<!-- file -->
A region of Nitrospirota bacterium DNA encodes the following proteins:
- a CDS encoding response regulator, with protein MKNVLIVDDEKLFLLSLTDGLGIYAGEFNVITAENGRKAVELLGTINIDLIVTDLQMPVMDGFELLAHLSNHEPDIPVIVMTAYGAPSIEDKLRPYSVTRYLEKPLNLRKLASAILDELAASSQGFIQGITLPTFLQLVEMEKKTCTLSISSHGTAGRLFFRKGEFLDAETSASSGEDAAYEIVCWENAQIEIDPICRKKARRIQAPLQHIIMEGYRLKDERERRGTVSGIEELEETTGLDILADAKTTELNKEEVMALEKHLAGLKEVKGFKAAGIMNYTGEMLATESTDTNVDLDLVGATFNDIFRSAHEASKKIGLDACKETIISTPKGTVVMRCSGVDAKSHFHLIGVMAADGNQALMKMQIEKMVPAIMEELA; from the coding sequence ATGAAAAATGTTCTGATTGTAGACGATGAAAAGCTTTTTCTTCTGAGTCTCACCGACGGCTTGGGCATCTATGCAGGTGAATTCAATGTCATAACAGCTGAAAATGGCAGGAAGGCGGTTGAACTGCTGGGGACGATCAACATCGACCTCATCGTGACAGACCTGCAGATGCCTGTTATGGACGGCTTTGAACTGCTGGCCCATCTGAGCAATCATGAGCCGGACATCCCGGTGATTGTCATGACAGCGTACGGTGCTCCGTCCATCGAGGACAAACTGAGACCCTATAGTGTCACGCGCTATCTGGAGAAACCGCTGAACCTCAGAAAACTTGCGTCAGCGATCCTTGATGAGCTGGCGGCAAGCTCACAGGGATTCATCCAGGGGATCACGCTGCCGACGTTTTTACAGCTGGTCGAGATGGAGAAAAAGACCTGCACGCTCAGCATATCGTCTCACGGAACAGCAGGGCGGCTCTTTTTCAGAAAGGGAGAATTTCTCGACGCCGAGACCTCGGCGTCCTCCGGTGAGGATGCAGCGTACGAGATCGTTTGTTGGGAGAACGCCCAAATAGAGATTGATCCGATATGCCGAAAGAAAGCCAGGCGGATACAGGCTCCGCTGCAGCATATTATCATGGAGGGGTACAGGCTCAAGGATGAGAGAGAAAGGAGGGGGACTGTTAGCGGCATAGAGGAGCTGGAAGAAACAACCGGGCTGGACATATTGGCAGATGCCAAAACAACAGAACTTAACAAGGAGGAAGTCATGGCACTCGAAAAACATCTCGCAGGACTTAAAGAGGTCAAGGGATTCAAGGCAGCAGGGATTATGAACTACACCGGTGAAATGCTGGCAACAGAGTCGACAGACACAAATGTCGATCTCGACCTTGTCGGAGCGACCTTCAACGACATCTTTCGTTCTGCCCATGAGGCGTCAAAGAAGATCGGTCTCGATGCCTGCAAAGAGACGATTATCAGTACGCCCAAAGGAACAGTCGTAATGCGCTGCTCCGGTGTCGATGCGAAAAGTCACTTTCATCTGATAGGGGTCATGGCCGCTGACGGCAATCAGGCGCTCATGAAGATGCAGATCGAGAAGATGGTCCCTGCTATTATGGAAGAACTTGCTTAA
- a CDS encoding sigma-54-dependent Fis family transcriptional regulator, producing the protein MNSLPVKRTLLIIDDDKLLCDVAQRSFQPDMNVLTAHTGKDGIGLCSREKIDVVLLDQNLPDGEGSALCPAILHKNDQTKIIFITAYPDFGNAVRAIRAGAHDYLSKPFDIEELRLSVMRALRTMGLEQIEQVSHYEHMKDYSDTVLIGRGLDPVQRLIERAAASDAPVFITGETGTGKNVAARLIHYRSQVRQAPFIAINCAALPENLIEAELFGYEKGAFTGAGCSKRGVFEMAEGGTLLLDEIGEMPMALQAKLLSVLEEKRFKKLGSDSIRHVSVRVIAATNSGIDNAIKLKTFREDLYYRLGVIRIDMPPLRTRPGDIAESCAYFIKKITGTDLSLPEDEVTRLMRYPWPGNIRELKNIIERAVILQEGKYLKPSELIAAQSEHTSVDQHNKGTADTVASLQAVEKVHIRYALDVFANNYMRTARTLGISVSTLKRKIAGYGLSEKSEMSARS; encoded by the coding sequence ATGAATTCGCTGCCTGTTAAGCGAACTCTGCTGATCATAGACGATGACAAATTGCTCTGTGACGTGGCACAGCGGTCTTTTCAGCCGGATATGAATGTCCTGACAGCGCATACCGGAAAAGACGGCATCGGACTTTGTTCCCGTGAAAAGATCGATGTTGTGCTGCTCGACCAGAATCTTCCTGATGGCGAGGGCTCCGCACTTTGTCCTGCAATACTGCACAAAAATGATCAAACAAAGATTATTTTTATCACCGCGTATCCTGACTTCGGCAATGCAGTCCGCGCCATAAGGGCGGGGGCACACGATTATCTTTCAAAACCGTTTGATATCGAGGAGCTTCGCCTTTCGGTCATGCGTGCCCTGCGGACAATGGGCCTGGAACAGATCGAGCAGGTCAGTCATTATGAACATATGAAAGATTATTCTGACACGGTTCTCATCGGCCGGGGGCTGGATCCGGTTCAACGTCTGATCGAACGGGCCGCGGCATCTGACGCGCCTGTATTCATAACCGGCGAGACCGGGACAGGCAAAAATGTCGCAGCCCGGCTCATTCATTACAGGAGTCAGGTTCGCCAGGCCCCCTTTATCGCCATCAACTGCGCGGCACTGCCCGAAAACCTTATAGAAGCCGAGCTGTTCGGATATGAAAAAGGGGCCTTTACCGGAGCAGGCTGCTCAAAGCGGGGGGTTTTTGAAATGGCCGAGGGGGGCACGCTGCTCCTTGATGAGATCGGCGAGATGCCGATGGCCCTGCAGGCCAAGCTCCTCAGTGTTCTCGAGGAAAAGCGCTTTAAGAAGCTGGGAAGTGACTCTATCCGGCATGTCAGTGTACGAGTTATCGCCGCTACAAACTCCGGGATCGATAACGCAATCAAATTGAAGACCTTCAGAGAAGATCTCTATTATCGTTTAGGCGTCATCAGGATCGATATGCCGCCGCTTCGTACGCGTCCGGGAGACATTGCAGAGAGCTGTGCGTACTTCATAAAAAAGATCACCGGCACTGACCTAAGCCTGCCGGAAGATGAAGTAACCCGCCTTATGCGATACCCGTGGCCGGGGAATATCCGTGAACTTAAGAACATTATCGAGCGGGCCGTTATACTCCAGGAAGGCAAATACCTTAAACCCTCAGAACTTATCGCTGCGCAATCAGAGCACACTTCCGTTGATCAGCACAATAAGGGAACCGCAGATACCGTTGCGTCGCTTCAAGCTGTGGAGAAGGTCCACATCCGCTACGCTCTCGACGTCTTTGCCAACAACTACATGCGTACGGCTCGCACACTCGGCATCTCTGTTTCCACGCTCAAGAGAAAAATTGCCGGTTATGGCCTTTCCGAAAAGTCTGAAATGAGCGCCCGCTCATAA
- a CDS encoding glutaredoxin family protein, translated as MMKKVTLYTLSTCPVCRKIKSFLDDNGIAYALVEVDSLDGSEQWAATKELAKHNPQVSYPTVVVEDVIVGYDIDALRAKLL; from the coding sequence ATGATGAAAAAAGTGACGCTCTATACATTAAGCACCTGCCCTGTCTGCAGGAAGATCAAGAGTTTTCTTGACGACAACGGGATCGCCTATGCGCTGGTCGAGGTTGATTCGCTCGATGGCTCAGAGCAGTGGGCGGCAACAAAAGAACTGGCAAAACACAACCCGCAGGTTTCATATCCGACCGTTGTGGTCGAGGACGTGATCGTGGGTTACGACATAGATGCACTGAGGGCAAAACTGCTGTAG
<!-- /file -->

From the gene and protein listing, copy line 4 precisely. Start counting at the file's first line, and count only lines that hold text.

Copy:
- a CDS encoding glutaredoxin family protein, translated as MMKKVTLYTLSTCPVCRKIKSFLDDNGIAYALVEVDSLDGSEQWAATKELAKHNPQVSYPTVVVEDVIVGYDIDALRAKLL; from the coding sequence ATGATGAAAAAAGTGACGCTCTATACATTAAGCACCTGCCCTGTCTGCAGGAAGATCAAGAGTTTTCTTGACGACAACGGGATCGCCTATGCGCTGGTCGAGGTTGATTCGCTCGATGGCTCAGAGCAGTGGGCGGCAACAAAAGAACTGGCAAAACACAACCCGCAGGTTTCATATCCGACCGTTGTGGTCGAGGACGTGATCGTGGGTTACGACATAGATGCACTGAGGGCAAAACTGCTGTAG